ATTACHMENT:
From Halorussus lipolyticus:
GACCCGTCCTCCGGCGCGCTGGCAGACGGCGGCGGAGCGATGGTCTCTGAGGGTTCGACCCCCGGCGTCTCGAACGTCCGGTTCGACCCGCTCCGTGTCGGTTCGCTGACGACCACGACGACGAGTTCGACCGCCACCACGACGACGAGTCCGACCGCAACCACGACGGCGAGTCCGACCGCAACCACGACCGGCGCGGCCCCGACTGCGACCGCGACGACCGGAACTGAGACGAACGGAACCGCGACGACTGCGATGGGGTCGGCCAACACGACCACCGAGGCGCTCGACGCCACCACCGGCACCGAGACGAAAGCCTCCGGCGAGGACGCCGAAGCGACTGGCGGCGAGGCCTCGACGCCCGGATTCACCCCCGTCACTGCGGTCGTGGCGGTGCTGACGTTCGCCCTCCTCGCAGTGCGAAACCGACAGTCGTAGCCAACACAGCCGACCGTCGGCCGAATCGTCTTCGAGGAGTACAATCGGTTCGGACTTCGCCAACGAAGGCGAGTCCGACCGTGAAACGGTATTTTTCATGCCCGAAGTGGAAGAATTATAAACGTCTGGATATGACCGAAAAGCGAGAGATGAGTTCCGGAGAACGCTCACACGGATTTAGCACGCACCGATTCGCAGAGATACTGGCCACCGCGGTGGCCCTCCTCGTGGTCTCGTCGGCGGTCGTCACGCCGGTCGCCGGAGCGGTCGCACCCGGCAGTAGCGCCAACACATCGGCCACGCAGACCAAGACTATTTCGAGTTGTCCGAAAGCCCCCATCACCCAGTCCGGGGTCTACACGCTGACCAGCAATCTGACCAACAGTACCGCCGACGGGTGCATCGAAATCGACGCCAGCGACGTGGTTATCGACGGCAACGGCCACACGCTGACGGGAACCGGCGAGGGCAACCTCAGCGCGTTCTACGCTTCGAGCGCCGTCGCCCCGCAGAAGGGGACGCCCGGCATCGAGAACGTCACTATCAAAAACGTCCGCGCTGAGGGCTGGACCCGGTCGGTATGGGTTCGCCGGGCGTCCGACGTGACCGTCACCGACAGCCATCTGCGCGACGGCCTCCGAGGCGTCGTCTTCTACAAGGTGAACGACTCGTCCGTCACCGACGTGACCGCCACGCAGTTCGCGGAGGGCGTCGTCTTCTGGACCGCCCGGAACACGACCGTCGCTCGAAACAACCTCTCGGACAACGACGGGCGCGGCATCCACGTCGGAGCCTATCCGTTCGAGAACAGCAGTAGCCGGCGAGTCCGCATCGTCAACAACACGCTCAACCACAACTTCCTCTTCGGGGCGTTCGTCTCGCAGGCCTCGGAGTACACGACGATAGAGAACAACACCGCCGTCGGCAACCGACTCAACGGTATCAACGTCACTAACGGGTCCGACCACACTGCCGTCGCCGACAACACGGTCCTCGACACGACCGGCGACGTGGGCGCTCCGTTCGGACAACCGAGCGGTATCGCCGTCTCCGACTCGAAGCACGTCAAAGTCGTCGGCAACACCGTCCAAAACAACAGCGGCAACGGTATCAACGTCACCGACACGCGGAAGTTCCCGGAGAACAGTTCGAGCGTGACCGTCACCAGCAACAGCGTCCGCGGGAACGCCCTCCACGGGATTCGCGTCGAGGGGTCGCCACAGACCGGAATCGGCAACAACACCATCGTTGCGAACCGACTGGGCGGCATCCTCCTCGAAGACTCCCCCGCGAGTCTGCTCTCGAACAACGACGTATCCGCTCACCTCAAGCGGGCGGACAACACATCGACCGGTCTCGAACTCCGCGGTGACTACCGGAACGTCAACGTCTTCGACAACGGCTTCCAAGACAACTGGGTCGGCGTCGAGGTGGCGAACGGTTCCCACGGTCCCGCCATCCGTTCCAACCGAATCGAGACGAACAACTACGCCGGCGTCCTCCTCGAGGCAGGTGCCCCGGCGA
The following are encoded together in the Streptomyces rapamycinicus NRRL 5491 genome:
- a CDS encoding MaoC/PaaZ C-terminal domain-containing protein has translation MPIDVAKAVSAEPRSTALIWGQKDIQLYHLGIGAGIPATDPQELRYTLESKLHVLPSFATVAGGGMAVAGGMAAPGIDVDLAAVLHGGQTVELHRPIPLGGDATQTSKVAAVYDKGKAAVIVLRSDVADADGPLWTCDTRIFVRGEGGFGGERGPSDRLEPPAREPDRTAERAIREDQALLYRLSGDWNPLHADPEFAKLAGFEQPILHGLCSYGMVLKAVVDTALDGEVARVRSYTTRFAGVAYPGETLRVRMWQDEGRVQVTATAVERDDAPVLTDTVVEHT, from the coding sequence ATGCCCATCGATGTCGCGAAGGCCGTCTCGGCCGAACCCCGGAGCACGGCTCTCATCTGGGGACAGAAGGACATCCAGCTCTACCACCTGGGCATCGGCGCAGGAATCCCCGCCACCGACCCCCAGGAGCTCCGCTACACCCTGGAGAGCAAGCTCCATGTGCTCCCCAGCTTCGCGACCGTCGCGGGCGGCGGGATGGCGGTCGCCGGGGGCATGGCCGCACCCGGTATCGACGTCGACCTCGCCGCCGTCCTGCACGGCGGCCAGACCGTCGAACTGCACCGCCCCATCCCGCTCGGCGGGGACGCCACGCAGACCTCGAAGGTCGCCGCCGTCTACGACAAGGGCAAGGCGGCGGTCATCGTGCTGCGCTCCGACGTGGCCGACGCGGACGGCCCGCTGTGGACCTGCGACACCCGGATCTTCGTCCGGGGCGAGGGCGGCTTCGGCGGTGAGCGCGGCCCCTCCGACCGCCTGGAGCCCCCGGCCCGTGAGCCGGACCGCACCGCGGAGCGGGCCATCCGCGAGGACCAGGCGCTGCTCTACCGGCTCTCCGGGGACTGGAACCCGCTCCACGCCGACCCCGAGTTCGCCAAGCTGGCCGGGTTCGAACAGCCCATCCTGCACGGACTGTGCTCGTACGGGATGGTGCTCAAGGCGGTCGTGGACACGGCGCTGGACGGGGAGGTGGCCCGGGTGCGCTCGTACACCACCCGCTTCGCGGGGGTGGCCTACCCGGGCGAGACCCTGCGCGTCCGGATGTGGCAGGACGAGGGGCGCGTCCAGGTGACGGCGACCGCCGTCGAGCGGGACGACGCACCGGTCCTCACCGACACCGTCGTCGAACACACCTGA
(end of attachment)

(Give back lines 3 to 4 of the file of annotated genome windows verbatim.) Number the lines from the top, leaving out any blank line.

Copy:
The following are encoded together in the Streptomyces rapamycinicus NRRL 5491 genome:
- a CDS encoding MaoC/PaaZ C-terminal domain-containing protein has translation MPIDVAKAVSAEPRSTALIWGQKDIQLYHLGIGAGIPATDPQELRYTLESKLHVLPSFATVAGGGMAVAGGMAAPGIDVDLAAVLHGGQTVELHRPIPLGGDATQTSKVAAVYDKGKAAVIVLRSDVADADGPLWTCDTRIFVRGEGGFGGERGPSDRLEPPAREPDRTAERAIREDQALLYRLSGDWNPLHADPEFAKLAGFEQPILHGLCSYGMVLKAVVDTALDGEVARVRSYTTRFAGVAYPGETLRVRMWQDEGRVQVTATAVERDDAPVLTDTVVEHT, from the coding sequence ATGCCCATCGATGTCGCGAAGGCCGTCTCGGCCGAACCCCGGAGCACGGCTCTCATCTGGGGACAGAAGGACATCCAGCTCTACCACCTGGGCATCGGCGCAGGAATCCCCGCCACCGACCCCCAGGAGCTCCGCTACACCCTGGAGAGCAAGCTCCATGTGCTCCCCAGCTTCGCGACCGTCGCGGGCGGCGGGATGGCGGTCGCCGGGGGCATGGCCGCACCCGGTATCGACGTCGACCTCGCCGCCGTCCTGCACGGCGGCCAGACCGTCGAACTGCACCGCCCCATCCCGCTCGGCGGGGACGCCACGCAGACCTCGAAGGTCGCCGCCGTCTACGACAAGGGCAAGGCGGCGGTCATCGTGCTGCGCTCCGACGTGGCCGACGCGGACGGCCCGCTGTGGACCTGCGACACCCGGATCTTCGTCCGGGGCGAGGGCGGCTTCGGCGGTGAGCGCGGCCCCTCCGACCGCCTGGAGCCCCCGGCCCGTGAGCCGGACCGCACCGCGGAGCGGGCCATCCGCGAGGACCAGGCGCTGCTCTACCGGCTCTCCGGGGACTGGAACCCGCTCCACGCCGACCCCGAGTTCGCCAAGCTGGCCGGGTTCGAACAGCCCATCCTGCACGGACTGTGCTCGTACGGGATGGTGCTCAAGGCGGTCGTGGACACGGCGCTGGACGGGGAGGTGGCCCGGGTGCGCTCGTACACCACCCGCTTCGCGGGGGTGGCCTACCCGGGCGAGACCCTGCGCGTCCGGATGTGGCAGGACGAGGGGCGCGTCCAGGTGACGGCGACCGCCGTCGAGCGGGACGACGCACCGGTCCTCACCGACACCGTCGTCGAACACACCTGA